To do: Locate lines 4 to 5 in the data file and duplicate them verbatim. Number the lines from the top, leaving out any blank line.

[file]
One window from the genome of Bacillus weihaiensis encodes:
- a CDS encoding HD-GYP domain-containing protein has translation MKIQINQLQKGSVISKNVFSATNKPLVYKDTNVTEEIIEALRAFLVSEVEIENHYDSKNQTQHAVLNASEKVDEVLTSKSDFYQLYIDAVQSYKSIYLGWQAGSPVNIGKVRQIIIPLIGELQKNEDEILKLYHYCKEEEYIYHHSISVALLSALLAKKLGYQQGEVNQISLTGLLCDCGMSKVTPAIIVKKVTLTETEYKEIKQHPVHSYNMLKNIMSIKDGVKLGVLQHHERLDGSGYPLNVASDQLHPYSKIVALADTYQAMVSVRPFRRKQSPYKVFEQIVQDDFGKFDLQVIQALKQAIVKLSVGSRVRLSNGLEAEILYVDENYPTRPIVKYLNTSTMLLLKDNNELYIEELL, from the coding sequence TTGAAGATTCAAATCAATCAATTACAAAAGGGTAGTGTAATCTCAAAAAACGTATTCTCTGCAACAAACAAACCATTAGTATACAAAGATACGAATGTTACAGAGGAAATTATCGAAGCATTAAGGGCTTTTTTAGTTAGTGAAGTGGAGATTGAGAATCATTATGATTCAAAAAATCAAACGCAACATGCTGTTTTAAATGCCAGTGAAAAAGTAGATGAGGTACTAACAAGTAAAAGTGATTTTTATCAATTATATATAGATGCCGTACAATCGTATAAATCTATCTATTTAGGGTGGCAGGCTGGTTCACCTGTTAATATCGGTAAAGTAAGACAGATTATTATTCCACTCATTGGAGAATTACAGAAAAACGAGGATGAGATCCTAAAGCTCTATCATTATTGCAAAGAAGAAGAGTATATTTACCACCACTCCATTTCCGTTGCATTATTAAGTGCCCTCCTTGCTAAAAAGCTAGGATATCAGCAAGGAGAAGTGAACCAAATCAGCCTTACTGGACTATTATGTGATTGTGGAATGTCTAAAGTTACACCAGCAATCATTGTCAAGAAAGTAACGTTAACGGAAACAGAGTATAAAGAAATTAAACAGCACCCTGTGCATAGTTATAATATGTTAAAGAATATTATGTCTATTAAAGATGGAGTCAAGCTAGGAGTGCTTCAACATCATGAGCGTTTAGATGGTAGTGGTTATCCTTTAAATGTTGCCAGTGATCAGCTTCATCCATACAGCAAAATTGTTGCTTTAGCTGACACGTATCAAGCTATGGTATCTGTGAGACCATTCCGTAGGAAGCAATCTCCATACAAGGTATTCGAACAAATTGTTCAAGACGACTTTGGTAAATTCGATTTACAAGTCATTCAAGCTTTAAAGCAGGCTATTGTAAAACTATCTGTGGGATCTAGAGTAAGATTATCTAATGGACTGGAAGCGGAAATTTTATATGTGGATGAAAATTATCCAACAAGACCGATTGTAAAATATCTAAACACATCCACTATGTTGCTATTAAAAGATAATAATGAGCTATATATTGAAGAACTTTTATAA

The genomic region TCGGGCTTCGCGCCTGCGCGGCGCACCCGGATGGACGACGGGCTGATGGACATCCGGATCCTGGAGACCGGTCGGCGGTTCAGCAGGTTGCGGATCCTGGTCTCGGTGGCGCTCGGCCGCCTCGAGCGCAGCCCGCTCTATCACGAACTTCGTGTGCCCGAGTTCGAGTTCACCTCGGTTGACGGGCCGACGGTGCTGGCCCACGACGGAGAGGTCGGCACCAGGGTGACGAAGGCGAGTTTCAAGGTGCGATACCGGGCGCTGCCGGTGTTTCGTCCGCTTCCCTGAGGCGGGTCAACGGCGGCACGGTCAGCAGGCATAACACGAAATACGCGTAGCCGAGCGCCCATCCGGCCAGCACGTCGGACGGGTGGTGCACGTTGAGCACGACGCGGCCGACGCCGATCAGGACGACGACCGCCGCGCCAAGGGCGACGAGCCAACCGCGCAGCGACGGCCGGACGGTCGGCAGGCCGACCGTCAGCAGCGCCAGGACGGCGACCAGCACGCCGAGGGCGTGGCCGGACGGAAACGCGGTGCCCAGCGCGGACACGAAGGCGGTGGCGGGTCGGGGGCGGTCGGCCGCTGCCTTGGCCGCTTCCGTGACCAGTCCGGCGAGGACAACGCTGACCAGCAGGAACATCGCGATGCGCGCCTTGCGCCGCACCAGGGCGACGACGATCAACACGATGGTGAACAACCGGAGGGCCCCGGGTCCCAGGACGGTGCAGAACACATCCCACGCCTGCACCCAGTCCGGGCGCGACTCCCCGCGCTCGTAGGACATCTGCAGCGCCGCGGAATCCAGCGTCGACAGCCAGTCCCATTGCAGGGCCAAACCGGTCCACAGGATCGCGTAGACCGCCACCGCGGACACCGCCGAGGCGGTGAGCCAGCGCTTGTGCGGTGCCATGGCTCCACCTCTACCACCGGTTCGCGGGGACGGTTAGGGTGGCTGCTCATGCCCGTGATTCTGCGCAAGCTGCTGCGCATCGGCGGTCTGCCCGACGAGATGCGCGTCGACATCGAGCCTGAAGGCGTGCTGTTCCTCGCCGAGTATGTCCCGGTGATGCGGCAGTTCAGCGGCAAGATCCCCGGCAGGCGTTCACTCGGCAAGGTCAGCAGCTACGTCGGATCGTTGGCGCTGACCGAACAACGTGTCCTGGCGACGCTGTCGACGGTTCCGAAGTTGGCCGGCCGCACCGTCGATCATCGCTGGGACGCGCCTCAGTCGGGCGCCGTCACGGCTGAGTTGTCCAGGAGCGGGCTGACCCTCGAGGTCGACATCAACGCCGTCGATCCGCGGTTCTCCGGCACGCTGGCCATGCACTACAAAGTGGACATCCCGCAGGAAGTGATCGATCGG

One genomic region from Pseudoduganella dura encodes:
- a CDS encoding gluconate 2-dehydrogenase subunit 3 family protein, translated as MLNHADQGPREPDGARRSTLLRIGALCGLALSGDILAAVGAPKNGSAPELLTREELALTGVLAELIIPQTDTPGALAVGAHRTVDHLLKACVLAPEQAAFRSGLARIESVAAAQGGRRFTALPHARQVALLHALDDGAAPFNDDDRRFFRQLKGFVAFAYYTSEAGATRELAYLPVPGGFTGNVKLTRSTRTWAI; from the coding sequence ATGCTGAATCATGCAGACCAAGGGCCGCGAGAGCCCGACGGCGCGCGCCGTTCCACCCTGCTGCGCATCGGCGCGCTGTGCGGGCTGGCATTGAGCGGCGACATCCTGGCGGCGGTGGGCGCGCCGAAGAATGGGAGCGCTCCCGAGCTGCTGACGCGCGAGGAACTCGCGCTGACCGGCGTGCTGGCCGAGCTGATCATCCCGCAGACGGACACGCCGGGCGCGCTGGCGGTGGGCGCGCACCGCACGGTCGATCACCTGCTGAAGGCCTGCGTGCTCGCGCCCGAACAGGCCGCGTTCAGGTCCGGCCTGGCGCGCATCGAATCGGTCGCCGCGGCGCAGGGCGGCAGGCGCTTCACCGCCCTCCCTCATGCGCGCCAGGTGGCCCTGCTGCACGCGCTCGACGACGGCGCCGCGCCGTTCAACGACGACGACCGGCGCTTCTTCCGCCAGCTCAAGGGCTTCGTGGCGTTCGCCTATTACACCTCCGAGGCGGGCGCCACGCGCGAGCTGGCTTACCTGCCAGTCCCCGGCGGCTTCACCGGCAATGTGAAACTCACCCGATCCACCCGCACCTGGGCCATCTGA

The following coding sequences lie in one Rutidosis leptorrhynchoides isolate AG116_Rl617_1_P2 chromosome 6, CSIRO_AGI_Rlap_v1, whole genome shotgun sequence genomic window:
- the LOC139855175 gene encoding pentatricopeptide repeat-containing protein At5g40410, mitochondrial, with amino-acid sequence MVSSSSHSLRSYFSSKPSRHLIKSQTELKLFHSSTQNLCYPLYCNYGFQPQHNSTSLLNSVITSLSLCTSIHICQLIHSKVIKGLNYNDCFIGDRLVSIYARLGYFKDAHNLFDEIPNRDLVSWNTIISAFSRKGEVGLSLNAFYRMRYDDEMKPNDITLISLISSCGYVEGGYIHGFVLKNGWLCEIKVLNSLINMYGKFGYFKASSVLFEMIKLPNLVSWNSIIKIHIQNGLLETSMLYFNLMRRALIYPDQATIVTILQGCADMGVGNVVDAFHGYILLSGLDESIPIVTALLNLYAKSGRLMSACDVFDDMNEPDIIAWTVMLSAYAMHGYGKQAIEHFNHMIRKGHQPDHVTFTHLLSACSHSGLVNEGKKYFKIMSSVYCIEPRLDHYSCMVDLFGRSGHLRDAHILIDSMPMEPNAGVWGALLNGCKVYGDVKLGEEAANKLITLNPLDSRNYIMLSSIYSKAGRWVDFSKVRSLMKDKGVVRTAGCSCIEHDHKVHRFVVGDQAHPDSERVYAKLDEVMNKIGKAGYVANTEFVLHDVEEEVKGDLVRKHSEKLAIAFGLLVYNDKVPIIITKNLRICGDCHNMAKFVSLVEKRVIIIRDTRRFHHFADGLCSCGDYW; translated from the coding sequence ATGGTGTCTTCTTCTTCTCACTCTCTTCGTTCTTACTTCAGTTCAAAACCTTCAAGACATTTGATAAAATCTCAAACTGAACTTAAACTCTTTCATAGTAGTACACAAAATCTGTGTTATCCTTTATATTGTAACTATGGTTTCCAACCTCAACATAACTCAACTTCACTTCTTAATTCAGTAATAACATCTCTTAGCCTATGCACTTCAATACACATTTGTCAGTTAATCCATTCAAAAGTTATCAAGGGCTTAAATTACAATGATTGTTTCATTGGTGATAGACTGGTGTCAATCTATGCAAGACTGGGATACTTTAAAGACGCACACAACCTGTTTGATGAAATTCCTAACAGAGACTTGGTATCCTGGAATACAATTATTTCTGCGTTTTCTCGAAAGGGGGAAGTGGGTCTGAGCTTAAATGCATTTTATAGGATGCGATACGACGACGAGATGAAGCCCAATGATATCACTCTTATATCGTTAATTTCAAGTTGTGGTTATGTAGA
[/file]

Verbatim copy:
One genomic region from Pseudoduganella dura encodes:
- a CDS encoding gluconate 2-dehydrogenase subunit 3 family protein, translated as MLNHADQGPREPDGARRSTLLRIGALCGLALSGDILAAVGAPKNGSAPELLTREELALTGVLAELIIPQTDTPGALAVGAHRTVDHLLKACVLAPEQAAFRSGLARIESVAAAQGGRRFTALPHARQVALLHALDDGAAPFNDDDRRFFRQLKGFVAFAYYTSEAGATRELAYLPVPGGFTGNVKLTRSTRTWAI; from the coding sequence ATGCTGAATCATGCAGACCAAGGGCCGCGAGAGCCCGACGGCGCGCGCCGTTCCACCCTGCTGCGCATCGGCGCGCTGTGCGGGCTGGCATTGAGCGGCGACATCCTGGCGGCGGTGGGCGCGCCGAAGAATGGGAGCGCTCCCGAGCTGCTGACGCGCGAGGAACTCGCGCTGACCGGCGTGCTGGCCGAGCTGATCATCCCGCAGACGGACACGCCGGGCGCGCTGGCGGTGGGCGCGCACCGCACGGTCGATCACCTGCTGAAGGCCTGCGTGCTCGCGCCCGAACAGGCCGCGTTCAGGTCCGGCCTGGCGCGCATCGAATCGGTCGCCGCGGCGCAGGGCGGCAGGCGCTTCACCGCCCTCCCTCATGCGCGCCAGGTGGCCCTGCTGCACGCGCTCGACGACGGCGCCGCGCCGTTCAACGACGACGACCGGCGCTTCTTCCGCCAGCTCAAGGGCTTCGTGGCGTTCGCCTATTACACCTCCGAGGCGGGCGCCACGCGCGAGCTGGCTTACCTGCCAGTCCCCGGCGGCTTCACCGGCAATGTGAAACTCACCCGATCCACCCGCACCTGGGCCATCTGA